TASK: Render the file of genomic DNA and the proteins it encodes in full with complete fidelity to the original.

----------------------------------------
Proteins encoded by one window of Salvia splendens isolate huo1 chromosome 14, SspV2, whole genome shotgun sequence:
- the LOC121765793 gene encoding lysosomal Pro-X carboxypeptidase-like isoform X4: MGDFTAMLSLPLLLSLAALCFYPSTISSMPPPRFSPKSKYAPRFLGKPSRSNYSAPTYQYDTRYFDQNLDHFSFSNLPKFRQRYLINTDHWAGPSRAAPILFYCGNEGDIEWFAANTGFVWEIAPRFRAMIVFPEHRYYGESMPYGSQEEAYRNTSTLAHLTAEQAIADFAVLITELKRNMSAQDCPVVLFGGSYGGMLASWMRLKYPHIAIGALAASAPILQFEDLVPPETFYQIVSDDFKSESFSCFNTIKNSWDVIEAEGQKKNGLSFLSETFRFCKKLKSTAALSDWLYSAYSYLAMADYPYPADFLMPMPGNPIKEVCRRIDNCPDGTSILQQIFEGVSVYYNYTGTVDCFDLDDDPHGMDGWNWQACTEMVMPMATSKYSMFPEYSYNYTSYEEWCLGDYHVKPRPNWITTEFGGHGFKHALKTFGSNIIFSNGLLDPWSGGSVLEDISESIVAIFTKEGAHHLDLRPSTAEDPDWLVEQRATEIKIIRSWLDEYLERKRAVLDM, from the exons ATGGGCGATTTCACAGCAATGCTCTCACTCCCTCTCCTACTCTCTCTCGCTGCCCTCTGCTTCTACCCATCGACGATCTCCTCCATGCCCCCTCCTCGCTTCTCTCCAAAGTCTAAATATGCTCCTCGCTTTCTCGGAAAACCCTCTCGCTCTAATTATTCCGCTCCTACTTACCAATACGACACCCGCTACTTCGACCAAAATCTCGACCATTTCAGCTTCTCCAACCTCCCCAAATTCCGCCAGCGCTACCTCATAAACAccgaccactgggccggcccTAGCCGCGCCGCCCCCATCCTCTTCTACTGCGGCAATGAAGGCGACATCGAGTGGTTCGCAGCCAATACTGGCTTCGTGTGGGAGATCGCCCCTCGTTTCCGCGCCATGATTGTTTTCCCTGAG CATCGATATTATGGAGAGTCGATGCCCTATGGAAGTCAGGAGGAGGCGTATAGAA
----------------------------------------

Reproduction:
Proteins encoded by one window of Salvia splendens isolate huo1 chromosome 14, SspV2, whole genome shotgun sequence:
- the LOC121765793 gene encoding lysosomal Pro-X carboxypeptidase-like isoform X4: MGDFTAMLSLPLLLSLAALCFYPSTISSMPPPRFSPKSKYAPRFLGKPSRSNYSAPTYQYDTRYFDQNLDHFSFSNLPKFRQRYLINTDHWAGPSRAAPILFYCGNEGDIEWFAANTGFVWEIAPRFRAMIVFPEHRYYGESMPYGSQEEAYRNTSTLAHLTAEQAIADFAVLITELKRNMSAQDCPVVLFGGSYGGMLASWMRLKYPHIAIGALAASAPILQFEDLVPPETFYQIVSDDFKSESFSCFNTIKNSWDVIEAEGQKKNGLSFLSETFRFCKKLKSTAALSDWLYSAYSYLAMADYPYPADFLMPMPGNPIKEVCRRIDNCPDGTSILQQIFEGVSVYYNYTGTVDCFDLDDDPHGMDGWNWQACTEMVMPMATSKYSMFPEYSYNYTSYEEWCLGDYHVKPRPNWITTEFGGHGFKHALKTFGSNIIFSNGLLDPWSGGSVLEDISESIVAIFTKEGAHHLDLRPSTAEDPDWLVEQRATEIKIIRSWLDEYLERKRAVLDM, from the exons ATGGGCGATTTCACAGCAATGCTCTCACTCCCTCTCCTACTCTCTCTCGCTGCCCTCTGCTTCTACCCATCGACGATCTCCTCCATGCCCCCTCCTCGCTTCTCTCCAAAGTCTAAATATGCTCCTCGCTTTCTCGGAAAACCCTCTCGCTCTAATTATTCCGCTCCTACTTACCAATACGACACCCGCTACTTCGACCAAAATCTCGACCATTTCAGCTTCTCCAACCTCCCCAAATTCCGCCAGCGCTACCTCATAAACAccgaccactgggccggcccTAGCCGCGCCGCCCCCATCCTCTTCTACTGCGGCAATGAAGGCGACATCGAGTGGTTCGCAGCCAATACTGGCTTCGTGTGGGAGATCGCCCCTCGTTTCCGCGCCATGATTGTTTTCCCTGAG CATCGATATTATGGAGAGTCGATGCCCTATGGAAGTCAGGAGGAGGCGTATAGAA